In the present work, we assume an initial plane wave at with frequency and bring in the effects of Lorentzian dispersion when considering a step-like change in the plasma frequency with otherwise constant resonance frequency . Unlike in Refs. [14–16], this abrupt change gives rise to two shifted frequencies (in the simplified lossless case, a lower frequency and an upper frequency ) that bear the following interpretation when is considerably larger than : while reflects in essence the change in permittivity similarly to the nondispersive case, characterizes a wave of a different nature, viz. one that has a negligible magnetic component; the medium at thus possesses ENZ characteristics.
We begin by defining in Section 2 the differential equation describing the Lorentzian-like dielectric response characterizing our time-varying medium to further derive the initial conditions across the temporal change in at . This transition is perceived as abruptly varying the volumetric density of -resonating dipoles , our control parameter. As a starting point, we mainly look into the case where this number changes from zero to a specified value . From the differential equation relating the polarization vector to the electric field , we show that , , and are all continuous across the temporal discontinuity at . In Section 3 we use preservation of momentum to analytically find and and also give a detailed numerical account for the evolution of the frequency split over time when the transition is gradual rather than abrupt. A dynamic analysis toward a full-wave solution is developed in Section 4 for a lossless scenario. The approach is first based, in Section 4.A, on the scattering-parameter model from Ref. . It is further substantiated—and confirmed—in Section 4.B by a Laplace-transform-based first-principles solution to the amplitudes for the forward and backward propagating constituents at and ; this comprehensive development also recovers and . Furthermore, we developed a finite-difference time-domain (FDTD)  solver whose simulation results perfectly agree with our analytical predictions. In Section 5, we show how this one-dimensional spatial problem may be likened to a transmission line equivalent that is relatively simple to use. Further phenomena related to losses are described in Section 6. Finally, conclusions are drawn in Section 7.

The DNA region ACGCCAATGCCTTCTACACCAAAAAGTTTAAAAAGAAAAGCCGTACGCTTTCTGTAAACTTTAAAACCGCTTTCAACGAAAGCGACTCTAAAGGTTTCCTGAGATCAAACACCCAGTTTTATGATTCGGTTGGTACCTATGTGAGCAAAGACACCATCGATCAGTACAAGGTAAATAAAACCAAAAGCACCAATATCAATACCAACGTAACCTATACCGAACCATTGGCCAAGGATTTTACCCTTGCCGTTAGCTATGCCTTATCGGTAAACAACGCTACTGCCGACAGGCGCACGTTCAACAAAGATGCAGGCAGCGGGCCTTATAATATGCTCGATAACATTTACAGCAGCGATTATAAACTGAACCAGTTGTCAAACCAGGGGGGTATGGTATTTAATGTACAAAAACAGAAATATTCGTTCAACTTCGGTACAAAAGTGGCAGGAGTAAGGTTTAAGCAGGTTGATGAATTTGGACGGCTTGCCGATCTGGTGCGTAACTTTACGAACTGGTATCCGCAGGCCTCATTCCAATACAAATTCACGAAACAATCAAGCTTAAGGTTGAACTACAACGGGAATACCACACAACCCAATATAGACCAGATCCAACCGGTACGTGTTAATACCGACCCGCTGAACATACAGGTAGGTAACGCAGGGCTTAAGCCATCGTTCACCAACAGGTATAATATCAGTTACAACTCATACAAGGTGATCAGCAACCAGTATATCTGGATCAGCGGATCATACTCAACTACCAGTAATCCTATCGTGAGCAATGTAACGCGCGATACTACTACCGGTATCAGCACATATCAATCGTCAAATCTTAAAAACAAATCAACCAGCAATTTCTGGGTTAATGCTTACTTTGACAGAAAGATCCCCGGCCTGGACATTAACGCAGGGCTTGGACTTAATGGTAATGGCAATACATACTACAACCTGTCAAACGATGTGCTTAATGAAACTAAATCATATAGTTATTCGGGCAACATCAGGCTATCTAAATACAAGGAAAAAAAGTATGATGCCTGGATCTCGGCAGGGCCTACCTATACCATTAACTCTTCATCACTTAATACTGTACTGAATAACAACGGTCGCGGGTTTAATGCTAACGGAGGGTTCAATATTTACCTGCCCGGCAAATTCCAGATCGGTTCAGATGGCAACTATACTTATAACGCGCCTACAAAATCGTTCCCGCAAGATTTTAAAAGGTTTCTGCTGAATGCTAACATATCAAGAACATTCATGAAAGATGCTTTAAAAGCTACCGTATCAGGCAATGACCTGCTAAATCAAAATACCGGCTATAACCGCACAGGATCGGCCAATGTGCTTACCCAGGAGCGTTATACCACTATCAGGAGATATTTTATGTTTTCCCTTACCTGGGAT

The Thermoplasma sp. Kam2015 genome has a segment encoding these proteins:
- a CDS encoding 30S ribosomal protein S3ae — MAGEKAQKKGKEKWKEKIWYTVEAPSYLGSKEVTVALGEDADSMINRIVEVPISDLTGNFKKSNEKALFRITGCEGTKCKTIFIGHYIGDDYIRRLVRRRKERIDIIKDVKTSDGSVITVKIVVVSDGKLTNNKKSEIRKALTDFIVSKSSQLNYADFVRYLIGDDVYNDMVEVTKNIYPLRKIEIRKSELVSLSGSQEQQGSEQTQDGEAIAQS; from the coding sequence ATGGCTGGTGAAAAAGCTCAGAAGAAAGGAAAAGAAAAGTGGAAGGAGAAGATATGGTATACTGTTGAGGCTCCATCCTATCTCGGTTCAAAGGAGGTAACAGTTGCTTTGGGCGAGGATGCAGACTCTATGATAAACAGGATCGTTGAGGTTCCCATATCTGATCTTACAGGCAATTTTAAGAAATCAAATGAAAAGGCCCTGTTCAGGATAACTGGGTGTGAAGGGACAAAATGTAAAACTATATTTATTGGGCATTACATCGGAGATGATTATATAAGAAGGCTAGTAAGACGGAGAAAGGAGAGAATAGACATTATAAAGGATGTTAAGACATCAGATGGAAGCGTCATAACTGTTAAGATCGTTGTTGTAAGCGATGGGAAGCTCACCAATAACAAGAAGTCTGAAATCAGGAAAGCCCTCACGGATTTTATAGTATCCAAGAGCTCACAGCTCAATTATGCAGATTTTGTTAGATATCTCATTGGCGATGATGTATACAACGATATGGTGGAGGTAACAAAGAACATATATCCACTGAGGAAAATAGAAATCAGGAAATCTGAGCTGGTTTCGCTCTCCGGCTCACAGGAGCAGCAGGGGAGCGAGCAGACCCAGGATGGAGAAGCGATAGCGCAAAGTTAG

2. TIME-VARYING LORENTZIAN DISPERSION: INITIAL CONDITIONS
Let us consider, for , an -polarized electric field plane wave traveling in the direction and oscillating at a purely real frequency in an unbounded dispersive medium (for simplicity, we will assume it lossless for now) whose electric polarization charge responds to the electric field following a susceptibility that can be described in the frequency domain by a Lorentzian resonance centered at , such that
Now, let us allow —and thus —to be time dependent and consider a scenario where it abruptly changes—instantaneously and homogeneously—at as , with and , some arbitrary positive constants. After defining , Eq. (2) becomes44], where we have defined the normalized impulse response , or, in the frequency domain, 3) and gives us one key piece of information: regardless of the step-function discontinuity in , is continuous [note that ], and so is (only a spike in would determine otherwise). In the more general framework of LTV systems, the response observed at time due to an impulse at time can in this case be recast as , which allows us to write
Importantly, the depicted situation differs from the model assumed in Ref. , where . Formally, our continuity of both and across can be substantiated as follows. Applying the one-sided Laplace transform , defined over the temporal interval , to Eq. (3), and solving for , we have45]
Similarly, for ,
Finally, the Laplace-domain polarization emerges when as4).
3. KINEMATICS: PRESERVATION OF MOMENTUM
The existence of dispersion does not change the fact that, as dictated by electromagnetic momentum conservation, the new waves arising after the temporal boundary must be shifted in frequency with respect to , as shown in Refs. [14–16] for a nondispersive scenario. Our initial wave oscillating at has a wavenumber so, after the temporal jump, the supported new frequencies will be those that satisfy the equality . This leads, when there is no magnetic response, to the transcendental equation , which in our lossless case can be written, when and thus the relative dielectric permittivity , as
Squaring both sides of Eq. (12) leads to a quartic polynomial equation in whose four roots determine the new frequencies for :
For definiteness, we will choose for and for such that () when (): note that only in the interval of anomalous dispersion, which we will not address and for which , do we get complex solutions—more precisely, purely real (imaginary) (). Specializing Eq. (12) to the case (the medium is vacuum for ), we have the following characteristic equation for :13) reduces to